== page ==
Swimmers have different needs than runners and cyclists.
Phlex EDGE is the first goggle-worn fitness tracker, and the first wearable that doesn’t cause drag in the water. It uses haptic feedback to indicate swimmer-specific data.
Before EDGE, waterproof wearables were limited to watches and chest-worn devices whose bulkiness causes drag in a sport where even a hangnail can slow you down.
As Phlex’s CMO put it, “You wouldn’t run a marathon in sandals, so why would you train for swimming with a watch on?”
Phlex’s founders, former competitive college and Olympic swimmers, recognized other unmet needs, too. Existing waterproof fitness trackers weren’t accurate enough for competitive swimmers, and the data collected was too general.
Swimmers need sport-specific analytics. The Florida-based startup set out to fill this void in the market.
The Phlex team developed the machine-learning technology that uses biometric and inertial sensors to track over 30 swimming metrics before coming to Bresslergroup.
They needed a partner to help package the tech in a seamlessly designed and intuitive device that’s easily worn and deployed by recreational to professional swimmers.
Because the EDGE is positioned on a goggle strap on one side of the swimmer’s head, the project team decided on haptic feedback to indicate different heart rate zones. Once the buzzer motor for haptic feedback was chosen and packaged in a proof of concept, team members tested it in a pool to determine what length vibration could best be felt and heard. It was important to make sure the feedback was easily noticeable and that one type of feedback could be differentiated from the next.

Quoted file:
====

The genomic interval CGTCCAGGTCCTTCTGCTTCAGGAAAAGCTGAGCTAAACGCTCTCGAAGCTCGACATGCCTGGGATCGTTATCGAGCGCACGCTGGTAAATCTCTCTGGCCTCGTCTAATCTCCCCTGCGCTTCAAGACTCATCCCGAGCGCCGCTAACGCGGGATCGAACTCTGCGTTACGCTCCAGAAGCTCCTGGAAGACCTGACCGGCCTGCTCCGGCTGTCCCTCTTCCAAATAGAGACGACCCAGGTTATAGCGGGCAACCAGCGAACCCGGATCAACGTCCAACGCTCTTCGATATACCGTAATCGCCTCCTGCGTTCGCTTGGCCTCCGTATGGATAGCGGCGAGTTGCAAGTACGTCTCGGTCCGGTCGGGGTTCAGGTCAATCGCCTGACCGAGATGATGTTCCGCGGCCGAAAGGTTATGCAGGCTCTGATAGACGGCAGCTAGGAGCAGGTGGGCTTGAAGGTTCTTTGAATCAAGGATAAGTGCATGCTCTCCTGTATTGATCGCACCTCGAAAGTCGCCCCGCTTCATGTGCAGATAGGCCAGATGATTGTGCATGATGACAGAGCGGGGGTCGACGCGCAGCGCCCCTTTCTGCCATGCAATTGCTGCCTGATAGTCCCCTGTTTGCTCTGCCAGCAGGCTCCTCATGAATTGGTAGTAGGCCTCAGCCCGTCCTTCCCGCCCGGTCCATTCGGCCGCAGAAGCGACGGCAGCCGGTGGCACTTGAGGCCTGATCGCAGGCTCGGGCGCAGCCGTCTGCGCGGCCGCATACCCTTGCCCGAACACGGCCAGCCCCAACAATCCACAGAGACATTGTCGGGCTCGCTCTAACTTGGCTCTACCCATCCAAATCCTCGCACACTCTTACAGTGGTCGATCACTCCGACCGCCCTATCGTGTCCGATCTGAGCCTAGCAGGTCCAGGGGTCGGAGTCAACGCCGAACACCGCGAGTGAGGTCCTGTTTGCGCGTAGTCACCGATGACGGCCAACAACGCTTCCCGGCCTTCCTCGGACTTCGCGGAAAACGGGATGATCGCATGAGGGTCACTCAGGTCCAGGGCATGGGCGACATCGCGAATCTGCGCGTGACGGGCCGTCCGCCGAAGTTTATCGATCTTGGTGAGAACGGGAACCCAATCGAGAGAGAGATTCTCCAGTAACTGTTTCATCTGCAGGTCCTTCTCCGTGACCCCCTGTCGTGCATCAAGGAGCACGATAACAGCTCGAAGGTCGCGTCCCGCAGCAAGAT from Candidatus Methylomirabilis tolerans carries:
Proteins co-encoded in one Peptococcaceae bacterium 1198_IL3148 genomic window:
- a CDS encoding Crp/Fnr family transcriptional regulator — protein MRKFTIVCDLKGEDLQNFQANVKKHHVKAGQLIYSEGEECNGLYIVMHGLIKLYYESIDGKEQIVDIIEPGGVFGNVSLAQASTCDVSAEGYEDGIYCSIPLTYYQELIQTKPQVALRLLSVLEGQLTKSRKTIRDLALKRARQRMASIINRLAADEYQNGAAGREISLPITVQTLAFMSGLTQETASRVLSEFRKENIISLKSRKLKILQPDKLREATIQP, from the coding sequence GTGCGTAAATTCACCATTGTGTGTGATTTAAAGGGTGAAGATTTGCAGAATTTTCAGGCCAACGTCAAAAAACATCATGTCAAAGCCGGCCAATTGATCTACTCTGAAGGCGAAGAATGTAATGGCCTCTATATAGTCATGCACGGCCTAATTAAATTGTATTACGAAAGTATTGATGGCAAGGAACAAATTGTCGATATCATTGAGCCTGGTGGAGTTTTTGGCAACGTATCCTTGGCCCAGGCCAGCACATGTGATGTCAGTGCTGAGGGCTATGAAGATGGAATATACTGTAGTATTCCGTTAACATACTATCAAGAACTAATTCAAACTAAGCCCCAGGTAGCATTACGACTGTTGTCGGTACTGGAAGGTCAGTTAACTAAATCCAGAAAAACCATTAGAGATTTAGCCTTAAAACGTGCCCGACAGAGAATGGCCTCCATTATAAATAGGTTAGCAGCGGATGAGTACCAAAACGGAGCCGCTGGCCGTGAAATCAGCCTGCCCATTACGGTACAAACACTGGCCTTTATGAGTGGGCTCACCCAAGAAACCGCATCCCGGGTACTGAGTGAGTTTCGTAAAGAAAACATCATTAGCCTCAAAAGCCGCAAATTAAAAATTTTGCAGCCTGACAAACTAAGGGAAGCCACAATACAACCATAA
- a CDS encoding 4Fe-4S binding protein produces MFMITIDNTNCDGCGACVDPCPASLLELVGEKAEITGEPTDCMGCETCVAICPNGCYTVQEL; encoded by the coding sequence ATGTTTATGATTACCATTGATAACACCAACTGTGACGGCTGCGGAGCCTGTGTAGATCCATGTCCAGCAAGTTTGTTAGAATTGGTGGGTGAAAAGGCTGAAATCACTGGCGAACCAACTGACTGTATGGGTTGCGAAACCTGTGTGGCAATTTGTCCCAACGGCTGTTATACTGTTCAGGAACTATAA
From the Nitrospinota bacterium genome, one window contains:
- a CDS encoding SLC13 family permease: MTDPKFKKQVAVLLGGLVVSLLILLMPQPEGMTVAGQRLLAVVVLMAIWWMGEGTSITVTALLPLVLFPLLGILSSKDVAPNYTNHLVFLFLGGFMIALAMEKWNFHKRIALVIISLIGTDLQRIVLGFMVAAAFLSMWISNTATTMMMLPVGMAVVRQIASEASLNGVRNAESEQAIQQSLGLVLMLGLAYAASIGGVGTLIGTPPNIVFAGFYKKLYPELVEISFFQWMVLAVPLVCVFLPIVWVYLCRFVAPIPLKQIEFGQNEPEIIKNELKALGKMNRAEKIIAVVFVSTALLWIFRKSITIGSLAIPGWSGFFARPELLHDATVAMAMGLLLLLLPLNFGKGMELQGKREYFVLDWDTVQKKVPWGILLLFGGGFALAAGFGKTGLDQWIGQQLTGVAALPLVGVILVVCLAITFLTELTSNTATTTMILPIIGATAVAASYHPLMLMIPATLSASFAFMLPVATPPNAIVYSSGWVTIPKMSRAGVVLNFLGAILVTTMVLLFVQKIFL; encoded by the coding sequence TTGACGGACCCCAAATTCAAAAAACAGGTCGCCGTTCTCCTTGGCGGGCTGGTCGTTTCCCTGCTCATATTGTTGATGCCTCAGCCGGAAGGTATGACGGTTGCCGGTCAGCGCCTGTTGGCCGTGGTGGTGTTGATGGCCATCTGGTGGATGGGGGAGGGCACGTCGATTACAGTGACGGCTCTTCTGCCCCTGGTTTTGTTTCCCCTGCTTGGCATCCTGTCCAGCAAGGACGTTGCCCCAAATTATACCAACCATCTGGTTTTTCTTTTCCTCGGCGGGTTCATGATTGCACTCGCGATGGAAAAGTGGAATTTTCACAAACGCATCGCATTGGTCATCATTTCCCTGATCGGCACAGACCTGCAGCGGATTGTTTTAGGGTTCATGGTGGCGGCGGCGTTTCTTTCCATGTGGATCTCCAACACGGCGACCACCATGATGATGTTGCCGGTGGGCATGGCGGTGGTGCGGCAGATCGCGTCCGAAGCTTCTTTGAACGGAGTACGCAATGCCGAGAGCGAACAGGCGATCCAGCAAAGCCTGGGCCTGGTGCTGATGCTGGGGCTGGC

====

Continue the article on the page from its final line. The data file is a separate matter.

In the final product, the more intense the workout gets, the more intense the buzz: one buzz for the fat-burning zone, two for aerobic endurance, three for anaerobic endurance, and four for VO2 max.
EDGE’s form was driven by functionality, including the interior stackup of components and the necessity to be able to string it onto any size goggle strap. It was designed to sit at the temple to enable it to track heartbeat constantly. The team did ergonomic studies around the device size and temple location, testing different 3D-printed versions with a variety of representative participants.
The wearable’s aesthetic is minimal and clean, and the device has motion built into its form. Phlex’s founders wanted an angular, as opposed to a soft, shape to communicate the action of slicing through the water. The shape is hydrodynamic — the top of the device is shaped like an arch so water can easily flow over and past it. Its simple interface has only two buttons — one to start and stop data collection, and the other to turn on and off the heart-rate feedback.
The shape is hydrodynamic — the top of the device is shaped like an arch so water can easily flow over and past it.
Overall Bresslergroup’s industrial designers strove to keep the device low-profile and lightweight. With the minimal amount of thickness allowed by its components, EDGE feels and acts streamlined and does not interfere with goggle usage. Its casework is ultrasonically welded and glued to keep the device waterproof and sealed against pool environments (chemicals and saltwater, high heat, high humidity).